Deepika Bhusal also works as a live-in caregiver for an elderly couple in Israel. Her employers got their first doses of the vaccine on 25 December, and there was much celebration in the house.

“I trust the health system here. Even the Prime Minister went on live television to take his first shot publicly,” says Bhusal, who is getting her own shot on new year’s day.

“We live in the same house so compared to elderly care institutes or live-out care workers, we were in a much safer position,” Bhusal explains. “But we had to go outdoors often for therapy or exercise, or to shop, so there was always a risk,” she adds.

The UAE is another popular destination for Nepali workers, and the first country to approve the Chinese Sinopharm vaccine which is said to be 86% effective after trials around the world. The UAE is providing the vaccines free to residents and citizens.

Notice in a UAE newspaper announcing free Covid-19 vaccinations for citizens and residents.

And a UAE Covid-19 vaccination card.

Kisan Magar works in a car showroom whose employer got him and his European and Filipino colleagues vaccinated recently. He says he has been getting lots of congratulatory messages from family in Nepal, while compatriots in the UAE have been querying him about how to enrol for the vaccine.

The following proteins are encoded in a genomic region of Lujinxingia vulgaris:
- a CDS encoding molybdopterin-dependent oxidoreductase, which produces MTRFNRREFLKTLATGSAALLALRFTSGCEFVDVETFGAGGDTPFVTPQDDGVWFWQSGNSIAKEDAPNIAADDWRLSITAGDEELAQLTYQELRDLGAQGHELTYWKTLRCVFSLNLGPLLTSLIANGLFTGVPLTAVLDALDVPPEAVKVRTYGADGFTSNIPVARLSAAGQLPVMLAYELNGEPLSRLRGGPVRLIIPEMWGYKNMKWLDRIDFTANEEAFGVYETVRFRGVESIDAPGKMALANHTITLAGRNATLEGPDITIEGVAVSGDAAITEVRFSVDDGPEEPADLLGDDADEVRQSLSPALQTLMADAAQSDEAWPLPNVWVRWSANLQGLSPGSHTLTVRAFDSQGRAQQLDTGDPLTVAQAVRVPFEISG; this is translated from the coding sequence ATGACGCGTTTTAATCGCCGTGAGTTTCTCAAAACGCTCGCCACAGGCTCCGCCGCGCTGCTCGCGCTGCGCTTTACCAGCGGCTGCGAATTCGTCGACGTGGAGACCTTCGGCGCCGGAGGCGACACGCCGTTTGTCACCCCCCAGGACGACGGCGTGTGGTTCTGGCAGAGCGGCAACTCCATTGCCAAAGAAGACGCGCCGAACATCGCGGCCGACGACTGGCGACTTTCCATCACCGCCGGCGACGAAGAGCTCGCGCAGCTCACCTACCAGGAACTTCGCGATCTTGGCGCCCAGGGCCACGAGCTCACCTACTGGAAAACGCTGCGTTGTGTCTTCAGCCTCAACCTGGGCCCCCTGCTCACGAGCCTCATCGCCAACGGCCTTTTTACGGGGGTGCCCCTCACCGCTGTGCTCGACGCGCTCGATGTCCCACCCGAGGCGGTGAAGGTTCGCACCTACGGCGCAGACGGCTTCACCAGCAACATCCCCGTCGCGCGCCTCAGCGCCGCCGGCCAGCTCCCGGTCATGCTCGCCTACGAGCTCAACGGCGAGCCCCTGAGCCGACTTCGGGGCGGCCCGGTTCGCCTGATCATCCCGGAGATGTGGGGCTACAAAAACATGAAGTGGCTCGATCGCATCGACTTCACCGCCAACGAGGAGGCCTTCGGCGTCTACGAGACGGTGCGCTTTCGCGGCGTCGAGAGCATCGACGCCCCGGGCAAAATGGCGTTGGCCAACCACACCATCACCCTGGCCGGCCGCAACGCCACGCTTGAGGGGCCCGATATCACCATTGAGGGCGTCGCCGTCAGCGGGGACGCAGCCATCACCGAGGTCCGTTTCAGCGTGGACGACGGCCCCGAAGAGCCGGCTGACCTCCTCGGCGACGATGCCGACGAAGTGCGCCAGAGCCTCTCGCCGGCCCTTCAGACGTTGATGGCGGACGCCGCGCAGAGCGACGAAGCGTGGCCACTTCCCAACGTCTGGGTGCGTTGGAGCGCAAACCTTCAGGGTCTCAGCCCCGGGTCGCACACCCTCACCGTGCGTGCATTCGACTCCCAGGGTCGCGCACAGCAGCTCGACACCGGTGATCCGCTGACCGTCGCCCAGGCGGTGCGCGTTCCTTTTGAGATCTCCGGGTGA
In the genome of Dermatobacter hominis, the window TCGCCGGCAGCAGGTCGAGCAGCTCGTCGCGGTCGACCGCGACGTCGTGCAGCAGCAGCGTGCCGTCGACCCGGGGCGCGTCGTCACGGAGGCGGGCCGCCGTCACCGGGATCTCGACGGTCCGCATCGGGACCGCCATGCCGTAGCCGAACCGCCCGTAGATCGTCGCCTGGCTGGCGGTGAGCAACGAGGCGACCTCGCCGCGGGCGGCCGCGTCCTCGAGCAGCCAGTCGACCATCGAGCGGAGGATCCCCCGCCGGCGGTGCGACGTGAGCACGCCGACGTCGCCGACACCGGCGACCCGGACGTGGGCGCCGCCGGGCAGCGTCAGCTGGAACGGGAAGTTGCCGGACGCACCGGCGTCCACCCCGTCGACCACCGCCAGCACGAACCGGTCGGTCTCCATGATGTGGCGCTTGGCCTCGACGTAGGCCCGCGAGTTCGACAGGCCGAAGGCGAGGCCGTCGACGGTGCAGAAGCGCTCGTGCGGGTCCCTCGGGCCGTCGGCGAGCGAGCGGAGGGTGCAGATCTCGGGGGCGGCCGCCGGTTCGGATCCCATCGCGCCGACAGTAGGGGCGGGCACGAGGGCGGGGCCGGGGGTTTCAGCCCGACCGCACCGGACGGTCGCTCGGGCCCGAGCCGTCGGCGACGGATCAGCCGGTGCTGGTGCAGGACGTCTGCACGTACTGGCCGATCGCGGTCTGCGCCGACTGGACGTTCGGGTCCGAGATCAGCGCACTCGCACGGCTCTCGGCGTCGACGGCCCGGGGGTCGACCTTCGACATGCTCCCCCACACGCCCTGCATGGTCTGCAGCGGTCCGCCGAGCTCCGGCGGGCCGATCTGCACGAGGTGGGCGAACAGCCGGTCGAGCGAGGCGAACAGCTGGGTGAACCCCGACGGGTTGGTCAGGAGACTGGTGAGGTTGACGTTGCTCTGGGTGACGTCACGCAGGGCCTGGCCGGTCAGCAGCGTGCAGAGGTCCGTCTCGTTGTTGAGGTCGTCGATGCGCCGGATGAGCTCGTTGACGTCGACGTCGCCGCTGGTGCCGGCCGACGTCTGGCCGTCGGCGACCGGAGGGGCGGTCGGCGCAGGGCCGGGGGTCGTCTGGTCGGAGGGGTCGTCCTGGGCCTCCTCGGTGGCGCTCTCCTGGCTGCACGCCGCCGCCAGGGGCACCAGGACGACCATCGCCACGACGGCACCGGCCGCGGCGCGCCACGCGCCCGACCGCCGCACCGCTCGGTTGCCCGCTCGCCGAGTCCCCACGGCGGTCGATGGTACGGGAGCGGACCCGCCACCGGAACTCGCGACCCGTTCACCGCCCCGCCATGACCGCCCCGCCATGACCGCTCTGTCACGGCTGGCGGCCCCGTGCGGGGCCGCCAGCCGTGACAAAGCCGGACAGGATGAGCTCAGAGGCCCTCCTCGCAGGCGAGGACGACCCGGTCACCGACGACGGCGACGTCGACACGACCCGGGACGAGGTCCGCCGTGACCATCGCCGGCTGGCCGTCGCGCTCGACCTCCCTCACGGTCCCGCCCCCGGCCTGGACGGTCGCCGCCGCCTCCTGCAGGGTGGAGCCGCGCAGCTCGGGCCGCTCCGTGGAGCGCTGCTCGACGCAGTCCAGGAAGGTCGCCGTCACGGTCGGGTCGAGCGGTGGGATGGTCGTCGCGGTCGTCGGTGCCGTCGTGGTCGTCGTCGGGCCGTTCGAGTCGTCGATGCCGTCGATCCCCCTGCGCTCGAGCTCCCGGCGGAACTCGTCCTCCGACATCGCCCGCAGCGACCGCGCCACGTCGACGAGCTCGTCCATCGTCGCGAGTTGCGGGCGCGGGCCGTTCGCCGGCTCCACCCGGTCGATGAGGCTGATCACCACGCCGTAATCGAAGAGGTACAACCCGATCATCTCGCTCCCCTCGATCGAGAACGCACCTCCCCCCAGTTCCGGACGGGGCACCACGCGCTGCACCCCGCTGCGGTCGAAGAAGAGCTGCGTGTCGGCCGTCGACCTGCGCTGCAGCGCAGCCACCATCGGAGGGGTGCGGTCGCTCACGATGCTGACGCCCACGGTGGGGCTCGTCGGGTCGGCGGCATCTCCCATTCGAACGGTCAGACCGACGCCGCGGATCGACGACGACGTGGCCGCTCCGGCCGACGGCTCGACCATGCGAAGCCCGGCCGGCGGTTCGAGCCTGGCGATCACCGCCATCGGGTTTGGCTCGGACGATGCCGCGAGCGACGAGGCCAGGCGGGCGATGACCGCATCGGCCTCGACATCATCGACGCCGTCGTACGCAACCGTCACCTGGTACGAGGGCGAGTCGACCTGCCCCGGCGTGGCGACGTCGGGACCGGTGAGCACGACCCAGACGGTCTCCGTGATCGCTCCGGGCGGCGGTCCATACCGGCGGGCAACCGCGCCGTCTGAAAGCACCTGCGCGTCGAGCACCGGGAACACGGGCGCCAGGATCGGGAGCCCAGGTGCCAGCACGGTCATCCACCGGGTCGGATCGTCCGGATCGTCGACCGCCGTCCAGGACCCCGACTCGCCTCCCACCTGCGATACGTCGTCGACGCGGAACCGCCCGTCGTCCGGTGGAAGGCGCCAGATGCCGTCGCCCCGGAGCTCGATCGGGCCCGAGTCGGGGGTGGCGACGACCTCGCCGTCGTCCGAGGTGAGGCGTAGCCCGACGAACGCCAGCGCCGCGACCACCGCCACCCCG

Navaraj Ghimire, another UAE-based Nepali who got his first jab says: “We work in security and are exposed to risk, and 33 people in my company have been infected so far." Some of his colleagues, however, refused to be vaccinated because they did not trust it.

Back in Nepal, the best-case scenario is for the first vaccinations to start in mid-2021. Health experts say Nepal was late in the game to start ‘vaccine diplomacy’, and there is a fear that even when the vaccines do arrive the poor in remote areas will be the last in the queue.

The vaccines that Nepal will acquire will have to be the ones that require less sophisticated cold storage systems which are currently in Phase 3 trials in India and China. Till then and even after being vaccinated, Nepalis have to keep wearing masks, avoid crowds and wash hands.

According to Ministry of Health and Population, the Government plans to vaccinate 72% of the country's population, as 28% are below 15 and therefore excluded. An estimated 20% are expected to be vaccinated through the WHO-initiated COVAX facility, while the remaining 52% will be through government-to-government mechanisms.